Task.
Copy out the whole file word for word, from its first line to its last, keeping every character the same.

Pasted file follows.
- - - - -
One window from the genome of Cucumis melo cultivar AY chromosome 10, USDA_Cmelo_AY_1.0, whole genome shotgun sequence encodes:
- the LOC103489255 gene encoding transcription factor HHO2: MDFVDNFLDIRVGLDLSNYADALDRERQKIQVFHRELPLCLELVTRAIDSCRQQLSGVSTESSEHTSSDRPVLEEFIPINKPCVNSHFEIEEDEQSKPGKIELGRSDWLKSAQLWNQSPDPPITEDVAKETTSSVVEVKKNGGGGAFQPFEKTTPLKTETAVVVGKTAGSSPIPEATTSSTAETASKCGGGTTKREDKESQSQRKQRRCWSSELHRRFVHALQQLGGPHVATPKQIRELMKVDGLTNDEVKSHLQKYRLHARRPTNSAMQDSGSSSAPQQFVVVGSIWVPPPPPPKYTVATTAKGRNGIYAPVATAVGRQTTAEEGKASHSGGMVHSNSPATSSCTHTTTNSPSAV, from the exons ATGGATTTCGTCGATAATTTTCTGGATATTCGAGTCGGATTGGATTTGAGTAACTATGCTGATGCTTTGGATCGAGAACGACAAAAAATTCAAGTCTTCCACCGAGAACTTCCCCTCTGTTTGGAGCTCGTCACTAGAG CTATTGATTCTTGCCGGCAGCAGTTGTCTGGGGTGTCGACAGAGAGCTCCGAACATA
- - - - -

One window from the genome of Cucumis melo cultivar AY chromosome 10, USDA_Cmelo_AY_1.0, whole genome shotgun sequence encodes:
- the LOC103489255 gene encoding transcription factor HHO2: MDFVDNFLDIRVGLDLSNYADALDRERQKIQVFHRELPLCLELVTRAIDSCRQQLSGVSTESSEHTSSDRPVLEEFIPINKPCVNSHFEIEEDEQSKPGKIELGRSDWLKSAQLWNQSPDPPITEDVAKETTSSVVEVKKNGGGGAFQPFEKTTPLKTETAVVVGKTAGSSPIPEATTSSTAETASKCGGGTTKREDKESQSQRKQRRCWSSELHRRFVHALQQLGGPHVATPKQIRELMKVDGLTNDEVKSHLQKYRLHARRPTNSAMQDSGSSSAPQQFVVVGSIWVPPPPPPKYTVATTAKGRNGIYAPVATAVGRQTTAEEGKASHSGGMVHSNSPATSSCTHTTTNSPSAV, from the exons ATGGATTTCGTCGATAATTTTCTGGATATTCGAGTCGGATTGGATTTGAGTAACTATGCTGATGCTTTGGATCGAGAACGACAAAAAATTCAAGTCTTCCACCGAGAACTTCCCCTCTGTTTGGAGCTCGTCACTAGAG CTATTGATTCTTGCCGGCAGCAGTTGTCTGGGGTGTCGACAGAGAGCTCCGAACATA